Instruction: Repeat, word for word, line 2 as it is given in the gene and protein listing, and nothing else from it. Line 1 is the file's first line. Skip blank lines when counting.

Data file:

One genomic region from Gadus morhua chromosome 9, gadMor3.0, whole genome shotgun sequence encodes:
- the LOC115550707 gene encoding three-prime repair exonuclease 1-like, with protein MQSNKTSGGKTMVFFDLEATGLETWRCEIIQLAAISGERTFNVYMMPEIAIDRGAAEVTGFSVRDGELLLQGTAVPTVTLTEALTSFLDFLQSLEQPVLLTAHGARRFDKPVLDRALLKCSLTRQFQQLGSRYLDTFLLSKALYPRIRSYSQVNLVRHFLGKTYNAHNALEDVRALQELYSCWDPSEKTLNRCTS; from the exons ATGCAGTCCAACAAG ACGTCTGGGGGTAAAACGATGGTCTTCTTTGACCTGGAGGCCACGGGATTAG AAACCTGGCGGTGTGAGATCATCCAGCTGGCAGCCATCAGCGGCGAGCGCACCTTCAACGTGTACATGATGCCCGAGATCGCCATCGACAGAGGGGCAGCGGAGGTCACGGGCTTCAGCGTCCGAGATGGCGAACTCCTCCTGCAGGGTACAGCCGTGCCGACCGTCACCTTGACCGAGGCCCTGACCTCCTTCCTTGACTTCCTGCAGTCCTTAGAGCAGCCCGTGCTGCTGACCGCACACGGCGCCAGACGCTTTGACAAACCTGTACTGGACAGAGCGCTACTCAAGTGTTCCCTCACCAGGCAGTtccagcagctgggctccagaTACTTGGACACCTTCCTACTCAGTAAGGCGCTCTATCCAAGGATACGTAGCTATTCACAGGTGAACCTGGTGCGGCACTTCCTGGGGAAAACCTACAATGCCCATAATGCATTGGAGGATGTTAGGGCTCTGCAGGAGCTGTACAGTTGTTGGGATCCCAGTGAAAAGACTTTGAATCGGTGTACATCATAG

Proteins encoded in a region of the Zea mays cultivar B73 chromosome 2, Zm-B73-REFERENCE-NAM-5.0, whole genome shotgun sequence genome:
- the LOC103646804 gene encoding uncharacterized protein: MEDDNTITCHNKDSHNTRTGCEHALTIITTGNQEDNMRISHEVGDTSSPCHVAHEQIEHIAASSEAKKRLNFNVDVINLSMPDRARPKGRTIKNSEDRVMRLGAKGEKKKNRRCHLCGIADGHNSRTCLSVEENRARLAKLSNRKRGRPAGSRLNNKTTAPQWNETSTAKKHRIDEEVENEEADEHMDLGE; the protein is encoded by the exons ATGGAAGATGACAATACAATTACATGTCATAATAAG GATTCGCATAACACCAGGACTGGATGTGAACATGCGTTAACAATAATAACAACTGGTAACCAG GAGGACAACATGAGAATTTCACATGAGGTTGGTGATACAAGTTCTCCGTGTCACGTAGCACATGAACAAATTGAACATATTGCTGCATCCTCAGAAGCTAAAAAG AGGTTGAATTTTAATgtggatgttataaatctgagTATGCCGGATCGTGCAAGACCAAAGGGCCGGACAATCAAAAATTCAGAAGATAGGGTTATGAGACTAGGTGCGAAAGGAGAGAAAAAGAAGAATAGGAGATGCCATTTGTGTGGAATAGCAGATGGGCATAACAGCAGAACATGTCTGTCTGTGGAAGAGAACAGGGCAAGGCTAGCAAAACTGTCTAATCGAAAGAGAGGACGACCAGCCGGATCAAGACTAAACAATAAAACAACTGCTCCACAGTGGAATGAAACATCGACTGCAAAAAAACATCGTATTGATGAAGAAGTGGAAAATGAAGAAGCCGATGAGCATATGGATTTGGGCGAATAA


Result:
- the LOC115550707 gene encoding three-prime repair exonuclease 1-like, with protein MQSNKTSGGKTMVFFDLEATGLETWRCEIIQLAAISGERTFNVYMMPEIAIDRGAAEVTGFSVRDGELLLQGTAVPTVTLTEALTSFLDFLQSLEQPVLLTAHGARRFDKPVLDRALLKCSLTRQFQQLGSRYLDTFLLSKALYPRIRSYSQVNLVRHFLGKTYNAHNALEDVRALQELYSCWDPSEKTLNRCTS; from the exons ATGCAGTCCAACAAG ACGTCTGGGGGTAAAACGATGGTCTTCTTTGACCTGGAGGCCACGGGATTAG AAACCTGGCGGTGTGAGATCATCCAGCTGGCAGCCATCAGCGGCGAGCGCACCTTCAACGTGTACATGATGCCCGAGATCGCCATCGACAGAGGGGCAGCGGAGGTCACGGGCTTCAGCGTCCGAGATGGCGAACTCCTCCTGCAGGGTACAGCCGTGCCGACCGTCACCTTGACCGAGGCCCTGACCTCCTTCCTTGACTTCCTGCAGTCCTTAGAGCAGCCCGTGCTGCTGACCGCACACGGCGCCAGACGCTTTGACAAACCTGTACTGGACAGAGCGCTACTCAAGTGTTCCCTCACCAGGCAGTtccagcagctgggctccagaTACTTGGACACCTTCCTACTCAGTAAGGCGCTCTATCCAAGGATACGTAGCTATTCACAGGTGAACCTGGTGCGGCACTTCCTGGGGAAAACCTACAATGCCCATAATGCATTGGAGGATGTTAGGGCTCTGCAGGAGCTGTACAGTTGTTGGGATCCCAGTGAAAAGACTTTGAATCGGTGTACATCATAG